MINNEAPOLIS, MN – Four objects produced by the firm of Fabergé from the Russian History Museum’s collection are currently on view in Unknown Fabergé: New Finds and Re-Discoveries at the Museum of Russian Art in Minneapolis, MN. The most elaborate among them is a silver frame by with miniatures created by Fabergé workmaster Karl Gustaf Hjalmar Armfelt. The frame was presented by Grand Duke Konstantin Konstantinovich to his wife, Grand Duchess Elizaveta Mavrikievna, in 1909 on their 25th wedding anniversary. The miniatures depict the Grand Duke, his children, and four residences where the couple lived at different times.
Another object on loan to the Museum of Russian Art is a silver coffer in the Neo-Egyptian style. It was presented to Baron Pavel Pavlovich Mestmacher in 1903 on the 25th anniversary of his service as the Podolsk Province Marshal of Nobility. The coffer is decorated with enameled coats of arms of cities in the Podolsk Province.
The remaining objects – a silver monogrammed tea glass holder and a shot glass adorned with acanthus leaves – represent the more commonplace items that were produced by Fabergé.
The exhibition is on view from October 8, 2016, to February 26, 2017. It features a rich array of objects produced by Fabergé in the late 19th–early 20th century. More than eighty beautifully crafted pieces, many of them previously unknown, have been gathered from public and private collections in the United States and Europe for this exhibition.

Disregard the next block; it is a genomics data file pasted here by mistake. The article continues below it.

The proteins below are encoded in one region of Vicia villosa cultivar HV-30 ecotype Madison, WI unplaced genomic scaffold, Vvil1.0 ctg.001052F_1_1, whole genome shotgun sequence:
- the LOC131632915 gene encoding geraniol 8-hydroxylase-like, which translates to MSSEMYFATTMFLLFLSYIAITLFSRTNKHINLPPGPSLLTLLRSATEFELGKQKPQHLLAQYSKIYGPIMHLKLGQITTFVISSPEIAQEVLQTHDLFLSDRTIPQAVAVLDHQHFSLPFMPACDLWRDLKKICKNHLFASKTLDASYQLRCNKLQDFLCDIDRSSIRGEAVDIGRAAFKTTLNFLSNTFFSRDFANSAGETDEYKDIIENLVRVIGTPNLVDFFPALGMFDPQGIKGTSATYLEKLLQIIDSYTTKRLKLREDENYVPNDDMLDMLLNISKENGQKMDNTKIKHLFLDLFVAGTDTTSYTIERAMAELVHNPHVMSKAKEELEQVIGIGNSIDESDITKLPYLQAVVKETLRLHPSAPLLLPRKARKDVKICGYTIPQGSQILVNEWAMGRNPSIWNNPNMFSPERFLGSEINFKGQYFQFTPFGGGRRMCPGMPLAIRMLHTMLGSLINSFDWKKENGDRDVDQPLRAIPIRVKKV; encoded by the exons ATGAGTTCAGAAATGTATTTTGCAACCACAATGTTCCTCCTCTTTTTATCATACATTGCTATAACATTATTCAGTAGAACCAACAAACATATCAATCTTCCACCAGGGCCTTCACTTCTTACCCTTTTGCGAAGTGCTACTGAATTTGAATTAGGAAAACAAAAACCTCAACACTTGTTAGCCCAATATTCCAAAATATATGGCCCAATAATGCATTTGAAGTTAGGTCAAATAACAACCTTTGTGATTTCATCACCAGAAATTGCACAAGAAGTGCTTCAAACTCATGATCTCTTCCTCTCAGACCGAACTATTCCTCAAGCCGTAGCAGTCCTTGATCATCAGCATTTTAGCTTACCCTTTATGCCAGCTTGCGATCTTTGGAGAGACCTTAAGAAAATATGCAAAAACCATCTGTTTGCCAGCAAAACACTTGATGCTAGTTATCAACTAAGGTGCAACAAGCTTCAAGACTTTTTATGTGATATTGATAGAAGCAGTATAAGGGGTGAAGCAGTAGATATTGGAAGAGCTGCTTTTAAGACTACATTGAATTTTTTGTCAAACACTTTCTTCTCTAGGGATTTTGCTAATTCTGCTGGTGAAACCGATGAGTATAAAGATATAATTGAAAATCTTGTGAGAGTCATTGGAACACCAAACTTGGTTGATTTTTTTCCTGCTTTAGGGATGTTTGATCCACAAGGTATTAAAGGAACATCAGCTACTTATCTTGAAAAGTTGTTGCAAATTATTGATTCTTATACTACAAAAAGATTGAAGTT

Distinguished by classic elegance and exquisite workmanship, Fabergé’s renowned works made abundant use of gold, silver, precious and semi-precious stones, as well as colorful enamels. Many of the masterpieces on display are rich in historical references. A silver and palisander bell push once adorned the tea table in the summer palace of Emperor Nicholas II; an enameled gold brooch was presented by Empress Alexandra Feodorovna to a close family friend; a pair of enameled gold cufflinks were an Easter gift to Nicholas II from his mother, the Dowager Empress Maria Feodoronva; and a rare silver rhinoceros automaton was a gift from the Dowager Empress to her grandson, Vasili.